• Darkness Visible, William Styron: This is illuminating: "A phenomenon that a number of people have noted while in deep depression is the sense of being accompanied by a second self--a wrath-like observer, who not sharing the dementia of his double, is able to watch with dispassionate curiosity as his companion struggles against the oncoming disaster, or decides to embrace it." Styron says that he "couldn't shake off a sense of melodrama--a melodrama in which I, the victim-to-be of self-murder, was both the solitary actor and lone member of the audience." Whew. In Leonard's, Out of Sight (listed above), Leonard uses Karen's reflection in the windshield as she drives and she begins to have that imaginary conversation with her old man. And I think this state-of-mind probably describes Sonny in Texasville.
    • Killshot, Leonard: In this one, Leonard has Wayne up on the steel, a high-rise under construction. He's standing on the steel and the guys on the ground think he's frozen but he's not, he's imagining scenarios, going through them, him taking down Richie and Armand. Leonard's stories, four of them now...out of 32 have incidents like what I'm talking about.
    • Pick-up, Charles Willeford: In this one, it's almost like what Styron described in Darkness Visible, this line, it might be interesting for that part of me that used to think things out, to sit somewhere and watch Harry Jordan, the machine, go through the motions. Harry isn't sitting in a theatre like Sonny in Texasville, but it sure sounds like the same thing is going on...Harry, a counter-man, a down-and-out painter with a wife and kid somewhere else while he's in San Francisco.
    • Honey Gal, Charles Willeford: Willeford describes a feeling of unreality, almost impossible to pinpoint, that made me feel like an observer watching someone else do very foolish things, amusing things, that were somehow unimportant to the real me. Maybe a branch on the time passages tree, not quite imagining something as in most of the other instances, although this one is like Sonny in Texasville and like Harry in his other story. Here is another from the story: the rest of the time I seemed to be outside myself, an observer, an anonymous member of a great movie audience watching some new kind of comedy on a life-sized screen, wondering how the plot would turn out in the end. So yeah, a kind of branch on the time passages tree.
    blunthead, Neesy, Autumn Gust and 4 others like this.
  8. carrie's younger brother
    Offline

    carrie's younger brother Well-Known Member

    Great song!
    I have nothing to add to this thread though. :oops:
    blunthead, Neesy, Autumn Gust and 8 others like this.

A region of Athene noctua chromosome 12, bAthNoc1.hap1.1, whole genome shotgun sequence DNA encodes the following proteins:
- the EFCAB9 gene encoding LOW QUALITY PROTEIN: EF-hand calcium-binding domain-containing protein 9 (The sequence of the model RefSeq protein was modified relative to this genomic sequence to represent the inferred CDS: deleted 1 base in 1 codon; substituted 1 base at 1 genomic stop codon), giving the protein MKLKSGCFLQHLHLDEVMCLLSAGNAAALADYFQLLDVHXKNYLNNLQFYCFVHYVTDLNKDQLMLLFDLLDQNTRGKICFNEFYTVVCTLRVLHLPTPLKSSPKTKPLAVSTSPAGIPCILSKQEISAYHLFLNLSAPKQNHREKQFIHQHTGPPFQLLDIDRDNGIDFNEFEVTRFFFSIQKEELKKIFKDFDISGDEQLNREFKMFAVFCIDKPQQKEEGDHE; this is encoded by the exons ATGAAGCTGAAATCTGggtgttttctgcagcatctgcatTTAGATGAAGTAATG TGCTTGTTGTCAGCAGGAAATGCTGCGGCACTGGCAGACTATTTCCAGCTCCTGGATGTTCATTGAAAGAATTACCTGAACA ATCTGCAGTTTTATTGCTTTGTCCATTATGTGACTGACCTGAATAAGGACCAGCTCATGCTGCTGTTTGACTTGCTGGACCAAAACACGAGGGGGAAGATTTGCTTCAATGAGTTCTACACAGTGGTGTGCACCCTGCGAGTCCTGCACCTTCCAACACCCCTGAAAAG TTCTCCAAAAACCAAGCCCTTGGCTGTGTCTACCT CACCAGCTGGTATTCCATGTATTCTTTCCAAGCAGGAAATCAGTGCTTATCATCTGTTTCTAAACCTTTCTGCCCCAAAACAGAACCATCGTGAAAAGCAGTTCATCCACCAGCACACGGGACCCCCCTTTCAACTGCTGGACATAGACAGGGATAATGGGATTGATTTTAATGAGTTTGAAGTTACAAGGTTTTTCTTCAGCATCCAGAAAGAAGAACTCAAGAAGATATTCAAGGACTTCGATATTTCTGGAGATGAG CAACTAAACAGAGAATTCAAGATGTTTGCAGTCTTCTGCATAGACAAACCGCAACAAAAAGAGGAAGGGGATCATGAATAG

9. GNTLGNT
    Online

    GNTLGNT Idiot in Situ and Unholy Devourer of Cookies

    ....what jumps out at me, is Roland's prolonged "nap" in The Gunslinger....that was one hell of a time passage...
    blunthead, Neesy, doowopgirl and 8 others like this.
  10. Walter Oobleck
    Offline

    Walter Oobleck keeps coming back...or going, and going, and going

    Thank you...I wonder if there's a way to view it online? I tried looking for something...found this one site spiritofbaraka and there was a link there 'watch it on u-tube' but when I tried the link it says it does not exist. There is another movie that has scenes that remind me of Booya Moon in Lisey's Story, probably the best example of from a King story where a character uses imagination...and in that movie...I want to say Will Smith played the part, but maybe it was another actor who looked like him? Anyway, there were moments when this character...where the scene changed from...reality? Trying to remember the movie...but the scene changed and the effect was almost kaleidoscopic...there were all these wild colors. And no I hadn't taken anything before watching it. I don't remember much else about the movie but I do remember that scene or those scenes...seem to recall it happening repeatedly.
    blunthead, GNTLGNT, Neesy and 4 others like this.
  11. Grandpa
    Offline

    Grandpa Well-Known Member

    Years back, based on how much I liked Time Passages and Year of the Cat, I bought a "best of" Al Stewart CD. Sure enough, those were the only two songs on the album that I ended up listening to.

    When Stewart sings,
    A girl comes towards you
    You once used to know
    You reach out your hand
    But you're all alone, in these
    Time passages
    I know you're in there; you're just out of sight


    Is it just me, or do others get an instant image of someone who is spot center in a mental picture of melancholy-tinged regret for a potential that was never addressed?

    Sorry, back to the theme. In Of Mice and Men, in the denouement, the dialogue of what-could-be between George and Lenny is powerful and affecting.
    blunthead, GNTLGNT, Neesy and 4 others like this.
  12. HollyGolightly
    Offline

    HollyGolightly Well-Known Member